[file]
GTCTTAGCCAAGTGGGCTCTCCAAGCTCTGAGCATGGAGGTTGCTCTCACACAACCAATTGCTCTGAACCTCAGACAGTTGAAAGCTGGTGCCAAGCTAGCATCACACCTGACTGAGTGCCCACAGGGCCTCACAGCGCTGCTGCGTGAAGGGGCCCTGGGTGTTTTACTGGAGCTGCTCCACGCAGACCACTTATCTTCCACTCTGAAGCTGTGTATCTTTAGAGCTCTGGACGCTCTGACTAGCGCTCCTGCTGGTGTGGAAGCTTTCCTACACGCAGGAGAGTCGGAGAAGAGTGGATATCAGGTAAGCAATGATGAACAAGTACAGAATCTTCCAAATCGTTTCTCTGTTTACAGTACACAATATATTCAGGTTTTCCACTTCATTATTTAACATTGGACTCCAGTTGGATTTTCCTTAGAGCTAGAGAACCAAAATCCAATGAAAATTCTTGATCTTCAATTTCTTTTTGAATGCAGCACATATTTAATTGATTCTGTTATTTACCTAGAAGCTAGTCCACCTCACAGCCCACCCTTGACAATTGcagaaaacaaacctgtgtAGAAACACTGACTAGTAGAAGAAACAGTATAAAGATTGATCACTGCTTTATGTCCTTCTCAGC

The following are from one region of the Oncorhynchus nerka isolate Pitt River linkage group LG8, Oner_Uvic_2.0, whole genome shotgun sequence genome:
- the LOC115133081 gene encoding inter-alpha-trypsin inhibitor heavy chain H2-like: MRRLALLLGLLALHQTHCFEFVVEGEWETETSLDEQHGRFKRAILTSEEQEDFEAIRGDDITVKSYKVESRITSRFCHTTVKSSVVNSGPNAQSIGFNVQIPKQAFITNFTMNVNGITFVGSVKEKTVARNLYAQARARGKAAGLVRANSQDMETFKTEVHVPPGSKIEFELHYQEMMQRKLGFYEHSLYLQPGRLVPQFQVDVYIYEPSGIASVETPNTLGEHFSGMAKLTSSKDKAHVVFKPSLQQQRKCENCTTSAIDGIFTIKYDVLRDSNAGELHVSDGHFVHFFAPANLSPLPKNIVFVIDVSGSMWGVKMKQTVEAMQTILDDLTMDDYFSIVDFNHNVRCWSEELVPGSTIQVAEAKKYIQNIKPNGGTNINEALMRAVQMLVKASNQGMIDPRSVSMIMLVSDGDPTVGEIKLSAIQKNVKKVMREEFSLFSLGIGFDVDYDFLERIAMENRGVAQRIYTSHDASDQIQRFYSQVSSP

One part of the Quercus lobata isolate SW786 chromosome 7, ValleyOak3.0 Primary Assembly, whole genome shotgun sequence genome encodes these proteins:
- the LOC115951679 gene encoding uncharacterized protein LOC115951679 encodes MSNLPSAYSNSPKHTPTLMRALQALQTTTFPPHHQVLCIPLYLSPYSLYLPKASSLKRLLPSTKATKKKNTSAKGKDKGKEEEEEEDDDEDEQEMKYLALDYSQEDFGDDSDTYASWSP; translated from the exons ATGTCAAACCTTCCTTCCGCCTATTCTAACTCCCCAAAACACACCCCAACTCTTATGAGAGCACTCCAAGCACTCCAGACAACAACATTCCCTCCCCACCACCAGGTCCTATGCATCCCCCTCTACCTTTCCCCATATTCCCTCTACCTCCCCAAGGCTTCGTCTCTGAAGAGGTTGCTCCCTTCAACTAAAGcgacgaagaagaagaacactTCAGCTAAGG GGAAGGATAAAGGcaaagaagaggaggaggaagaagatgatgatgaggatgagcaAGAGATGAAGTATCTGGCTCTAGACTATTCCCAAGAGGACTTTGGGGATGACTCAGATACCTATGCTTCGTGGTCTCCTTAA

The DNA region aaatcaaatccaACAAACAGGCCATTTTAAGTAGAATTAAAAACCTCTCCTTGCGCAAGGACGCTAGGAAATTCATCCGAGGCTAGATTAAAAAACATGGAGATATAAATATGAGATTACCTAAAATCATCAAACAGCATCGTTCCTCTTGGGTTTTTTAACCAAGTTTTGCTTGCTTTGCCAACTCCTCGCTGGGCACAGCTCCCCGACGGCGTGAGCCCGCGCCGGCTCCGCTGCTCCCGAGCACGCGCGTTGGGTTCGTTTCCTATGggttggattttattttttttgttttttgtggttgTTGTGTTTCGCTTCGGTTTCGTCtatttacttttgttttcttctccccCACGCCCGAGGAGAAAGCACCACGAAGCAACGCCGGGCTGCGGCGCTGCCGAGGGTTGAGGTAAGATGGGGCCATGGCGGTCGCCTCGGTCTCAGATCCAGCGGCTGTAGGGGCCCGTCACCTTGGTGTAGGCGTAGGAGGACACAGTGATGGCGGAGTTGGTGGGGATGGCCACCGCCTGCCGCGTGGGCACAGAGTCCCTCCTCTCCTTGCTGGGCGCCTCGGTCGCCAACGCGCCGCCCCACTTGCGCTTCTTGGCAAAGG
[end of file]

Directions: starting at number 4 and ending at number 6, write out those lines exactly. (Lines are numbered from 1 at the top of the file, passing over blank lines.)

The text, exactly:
One part of the Quercus lobata isolate SW786 chromosome 7, ValleyOak3.0 Primary Assembly, whole genome shotgun sequence genome encodes these proteins:
- the LOC115951679 gene encoding uncharacterized protein LOC115951679 encodes MSNLPSAYSNSPKHTPTLMRALQALQTTTFPPHHQVLCIPLYLSPYSLYLPKASSLKRLLPSTKATKKKNTSAKGKDKGKEEEEEEDDDEDEQEMKYLALDYSQEDFGDDSDTYASWSP; translated from the exons ATGTCAAACCTTCCTTCCGCCTATTCTAACTCCCCAAAACACACCCCAACTCTTATGAGAGCACTCCAAGCACTCCAGACAACAACATTCCCTCCCCACCACCAGGTCCTATGCATCCCCCTCTACCTTTCCCCATATTCCCTCTACCTCCCCAAGGCTTCGTCTCTGAAGAGGTTGCTCCCTTCAACTAAAGcgacgaagaagaagaacactTCAGCTAAGG GGAAGGATAAAGGcaaagaagaggaggaggaagaagatgatgatgaggatgagcaAGAGATGAAGTATCTGGCTCTAGACTATTCCCAAGAGGACTTTGGGGATGACTCAGATACCTATGCTTCGTGGTCTCCTTAA

The DNA region aaatcaaatccaACAAACAGGCCATTTTAAGTAGAATTAAAAACCTCTCCTTGCGCAAGGACGCTAGGAAATTCATCCGAGGCTAGATTAAAAAACATGGAGATATAAATATGAGATTACCTAAAATCATCAAACAGCATCGTTCCTCTTGGGTTTTTTAACCAAGTTTTGCTTGCTTTGCCAACTCCTCGCTGGGCACAGCTCCCCGACGGCGTGAGCCCGCGCCGGCTCCGCTGCTCCCGAGCACGCGCGTTGGGTTCGTTTCCTATGggttggattttattttttttgttttttgtggttgTTGTGTTTCGCTTCGGTTTCGTCtatttacttttgttttcttctccccCACGCCCGAGGAGAAAGCACCACGAAGCAACGCCGGGCTGCGGCGCTGCCGAGGGTTGAGGTAAGATGGGGCCATGGCGGTCGCCTCGGTCTCAGATCCAGCGGCTGTAGGGGCCCGTCACCTTGGTGTAGGCGTAGGAGGACACAGTGATGGCGGAGTTGGTGGGGATGGCCACCGCCTGCCGCGTGGGCACAGAGTCCCTCCTCTCCTTGCTGGGCGCCTCGGTCGCCAACGCGCCGCCCCACTTGCGCTTCTTGGCAAAGG